The executive director of Brazil’s primary drug testing facility reported this week that Brazil will have difficulty meeting the drug-testing demands for the 2014 World Cup games scheduled to take place in Rio de Janeiro in June. The primary drug-testing lab in the country lost its accreditation last month and is not expected to be able to get accreditation reinstated in time for the most important soccer games in the world, scheduled to take place in their city next year.
Brazil does have another drug-testing lab being built, which will be completed and accredited in time for the 2016 Olympics, but authorities had planned on relying on the existing lab until that time. Brazilian authorities are indicating that the problem is “the building,” stating that the new building will be complete in April or May, but that they won’t have time to move the equipment and personnel into place in time. The accrediting organization, World Anti-Doping Agency (WADA), has reported that Brazil’s lab failed multiple blind tests, failing to identify tainted and adulterated samples. This hardly seems a likely result of problems with “the building.”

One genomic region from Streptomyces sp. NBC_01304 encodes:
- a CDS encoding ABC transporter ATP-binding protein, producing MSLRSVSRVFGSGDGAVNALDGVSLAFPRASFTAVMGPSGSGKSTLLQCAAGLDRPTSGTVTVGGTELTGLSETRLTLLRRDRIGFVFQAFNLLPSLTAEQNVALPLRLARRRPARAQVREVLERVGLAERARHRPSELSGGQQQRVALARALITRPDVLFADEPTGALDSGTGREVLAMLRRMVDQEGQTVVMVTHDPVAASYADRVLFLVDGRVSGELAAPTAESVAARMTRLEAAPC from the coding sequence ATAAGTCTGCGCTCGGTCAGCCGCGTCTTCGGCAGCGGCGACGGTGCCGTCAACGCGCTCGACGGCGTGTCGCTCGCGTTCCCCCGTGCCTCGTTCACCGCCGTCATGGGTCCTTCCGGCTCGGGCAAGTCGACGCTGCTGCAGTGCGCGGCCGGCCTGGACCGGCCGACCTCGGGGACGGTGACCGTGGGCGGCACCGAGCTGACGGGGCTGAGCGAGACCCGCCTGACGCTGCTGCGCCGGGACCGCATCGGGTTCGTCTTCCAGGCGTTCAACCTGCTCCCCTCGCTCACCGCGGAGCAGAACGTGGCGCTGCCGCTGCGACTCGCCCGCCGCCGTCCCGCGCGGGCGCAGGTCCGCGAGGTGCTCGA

Brazil’s problems come at a time when leaders in the sport are calling for more extensive and frequent athlete testing. Although soccer has not had any significant doping scandals, as American football and baseball have had, they are pushing for “preventative” testing, to identify and head off any potential problems before they become public scandals.
The solution to Brazil’s immediate problem- how to handle testing for the 2014 World Cup- appears to be the enlistment of labs outside of the country to help. Brazil is suggesting that accredited labs from other countries set up temporary branches in Brazil to oversee the testing for the World Cup. Under this proposal, Brazil’s equipment and facilities would still be used for testing, but the process would be overseen by WADA-accredited labs in other countries. It would seem, however, that using Brazilian equipment and facilities would present the same accreditation problems that started the difficulty. Outside labs would probably need to bring in their own collection facilities and equipment and send samples to labs in their own country for evaluation.